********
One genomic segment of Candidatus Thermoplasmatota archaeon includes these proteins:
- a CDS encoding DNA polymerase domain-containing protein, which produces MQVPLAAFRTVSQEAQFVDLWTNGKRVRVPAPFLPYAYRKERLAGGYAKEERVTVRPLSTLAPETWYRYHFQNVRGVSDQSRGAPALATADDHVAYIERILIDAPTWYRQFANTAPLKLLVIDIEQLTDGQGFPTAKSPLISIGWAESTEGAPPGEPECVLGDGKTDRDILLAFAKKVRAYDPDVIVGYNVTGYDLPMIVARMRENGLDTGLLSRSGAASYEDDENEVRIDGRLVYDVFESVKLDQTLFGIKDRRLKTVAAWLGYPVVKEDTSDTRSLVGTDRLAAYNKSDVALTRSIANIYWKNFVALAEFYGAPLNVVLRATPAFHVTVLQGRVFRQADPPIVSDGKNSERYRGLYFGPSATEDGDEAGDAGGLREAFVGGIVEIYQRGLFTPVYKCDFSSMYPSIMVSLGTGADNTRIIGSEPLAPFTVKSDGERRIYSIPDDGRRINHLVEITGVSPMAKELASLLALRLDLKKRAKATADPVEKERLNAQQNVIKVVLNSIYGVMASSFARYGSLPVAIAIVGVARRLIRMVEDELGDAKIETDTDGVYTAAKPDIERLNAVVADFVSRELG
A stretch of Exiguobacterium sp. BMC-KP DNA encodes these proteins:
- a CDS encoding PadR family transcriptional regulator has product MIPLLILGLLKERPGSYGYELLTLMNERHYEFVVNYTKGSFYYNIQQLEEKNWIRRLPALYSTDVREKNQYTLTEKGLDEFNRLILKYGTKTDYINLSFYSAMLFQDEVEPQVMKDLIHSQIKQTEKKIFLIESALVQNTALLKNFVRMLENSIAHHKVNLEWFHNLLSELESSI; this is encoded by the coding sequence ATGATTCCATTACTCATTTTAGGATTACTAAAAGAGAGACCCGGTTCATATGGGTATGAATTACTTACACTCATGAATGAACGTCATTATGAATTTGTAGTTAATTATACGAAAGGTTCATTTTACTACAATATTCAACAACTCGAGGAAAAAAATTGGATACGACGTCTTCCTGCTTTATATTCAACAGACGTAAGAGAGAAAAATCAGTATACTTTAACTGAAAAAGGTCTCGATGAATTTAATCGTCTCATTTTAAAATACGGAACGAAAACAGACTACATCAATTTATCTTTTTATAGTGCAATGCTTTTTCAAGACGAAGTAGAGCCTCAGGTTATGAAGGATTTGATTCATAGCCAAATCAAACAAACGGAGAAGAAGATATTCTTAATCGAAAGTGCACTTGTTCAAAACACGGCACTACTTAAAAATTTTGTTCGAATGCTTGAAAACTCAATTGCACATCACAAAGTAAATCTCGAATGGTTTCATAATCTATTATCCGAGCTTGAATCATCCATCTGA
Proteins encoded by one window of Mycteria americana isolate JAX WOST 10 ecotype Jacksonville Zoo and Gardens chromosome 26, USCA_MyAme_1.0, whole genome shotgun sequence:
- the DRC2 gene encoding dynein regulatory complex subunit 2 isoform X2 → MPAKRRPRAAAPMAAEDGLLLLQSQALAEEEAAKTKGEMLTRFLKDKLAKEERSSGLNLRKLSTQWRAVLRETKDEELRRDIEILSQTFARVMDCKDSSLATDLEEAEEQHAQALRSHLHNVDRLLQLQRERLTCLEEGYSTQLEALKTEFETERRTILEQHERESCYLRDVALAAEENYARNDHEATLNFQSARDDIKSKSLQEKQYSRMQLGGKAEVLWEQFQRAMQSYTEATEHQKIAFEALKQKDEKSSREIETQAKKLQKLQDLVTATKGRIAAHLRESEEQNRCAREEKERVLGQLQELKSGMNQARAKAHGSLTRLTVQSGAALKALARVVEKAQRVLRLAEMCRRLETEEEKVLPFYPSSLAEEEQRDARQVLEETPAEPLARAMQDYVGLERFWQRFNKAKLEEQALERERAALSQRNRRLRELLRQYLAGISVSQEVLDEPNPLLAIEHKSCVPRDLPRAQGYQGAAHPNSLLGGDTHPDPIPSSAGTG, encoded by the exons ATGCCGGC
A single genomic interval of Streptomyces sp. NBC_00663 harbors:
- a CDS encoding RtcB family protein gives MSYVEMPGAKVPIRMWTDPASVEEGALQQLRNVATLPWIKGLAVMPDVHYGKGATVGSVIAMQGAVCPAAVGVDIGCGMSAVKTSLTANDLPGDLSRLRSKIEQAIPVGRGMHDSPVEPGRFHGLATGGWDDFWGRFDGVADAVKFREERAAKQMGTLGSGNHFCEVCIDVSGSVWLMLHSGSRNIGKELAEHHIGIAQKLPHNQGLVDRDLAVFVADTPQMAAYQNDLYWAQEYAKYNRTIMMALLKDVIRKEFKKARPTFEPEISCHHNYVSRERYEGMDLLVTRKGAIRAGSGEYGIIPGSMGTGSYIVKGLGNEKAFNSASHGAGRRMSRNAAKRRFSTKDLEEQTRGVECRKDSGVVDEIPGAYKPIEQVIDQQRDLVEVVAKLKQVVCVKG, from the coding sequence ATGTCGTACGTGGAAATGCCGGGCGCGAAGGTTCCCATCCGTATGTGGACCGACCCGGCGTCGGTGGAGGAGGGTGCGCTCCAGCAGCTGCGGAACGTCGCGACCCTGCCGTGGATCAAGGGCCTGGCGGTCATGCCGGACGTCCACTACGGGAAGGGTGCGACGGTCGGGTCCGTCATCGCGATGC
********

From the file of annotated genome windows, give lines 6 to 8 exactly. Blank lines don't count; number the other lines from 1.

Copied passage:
- the DRC2 gene encoding dynein regulatory complex subunit 2 isoform X2 → MPAKRRPRAAAPMAAEDGLLLLQSQALAEEEAAKTKGEMLTRFLKDKLAKEERSSGLNLRKLSTQWRAVLRETKDEELRRDIEILSQTFARVMDCKDSSLATDLEEAEEQHAQALRSHLHNVDRLLQLQRERLTCLEEGYSTQLEALKTEFETERRTILEQHERESCYLRDVALAAEENYARNDHEATLNFQSARDDIKSKSLQEKQYSRMQLGGKAEVLWEQFQRAMQSYTEATEHQKIAFEALKQKDEKSSREIETQAKKLQKLQDLVTATKGRIAAHLRESEEQNRCAREEKERVLGQLQELKSGMNQARAKAHGSLTRLTVQSGAALKALARVVEKAQRVLRLAEMCRRLETEEEKVLPFYPSSLAEEEQRDARQVLEETPAEPLARAMQDYVGLERFWQRFNKAKLEEQALERERAALSQRNRRLRELLRQYLAGISVSQEVLDEPNPLLAIEHKSCVPRDLPRAQGYQGAAHPNSLLGGDTHPDPIPSSAGTG, encoded by the exons ATGCCGGC
A single genomic interval of Streptomyces sp. NBC_00663 harbors:
- a CDS encoding RtcB family protein gives MSYVEMPGAKVPIRMWTDPASVEEGALQQLRNVATLPWIKGLAVMPDVHYGKGATVGSVIAMQGAVCPAAVGVDIGCGMSAVKTSLTANDLPGDLSRLRSKIEQAIPVGRGMHDSPVEPGRFHGLATGGWDDFWGRFDGVADAVKFREERAAKQMGTLGSGNHFCEVCIDVSGSVWLMLHSGSRNIGKELAEHHIGIAQKLPHNQGLVDRDLAVFVADTPQMAAYQNDLYWAQEYAKYNRTIMMALLKDVIRKEFKKARPTFEPEISCHHNYVSRERYEGMDLLVTRKGAIRAGSGEYGIIPGSMGTGSYIVKGLGNEKAFNSASHGAGRRMSRNAAKRRFSTKDLEEQTRGVECRKDSGVVDEIPGAYKPIEQVIDQQRDLVEVVAKLKQVVCVKG, from the coding sequence ATGTCGTACGTGGAAATGCCGGGCGCGAAGGTTCCCATCCGTATGTGGACCGACCCGGCGTCGGTGGAGGAGGGTGCGCTCCAGCAGCTGCGGAACGTCGCGACCCTGCCGTGGATCAAGGGCCTGGCGGTCATGCCGGACGTCCACTACGGGAAGGGTGCGACGGTCGGGTCCGTCATCGCGATGC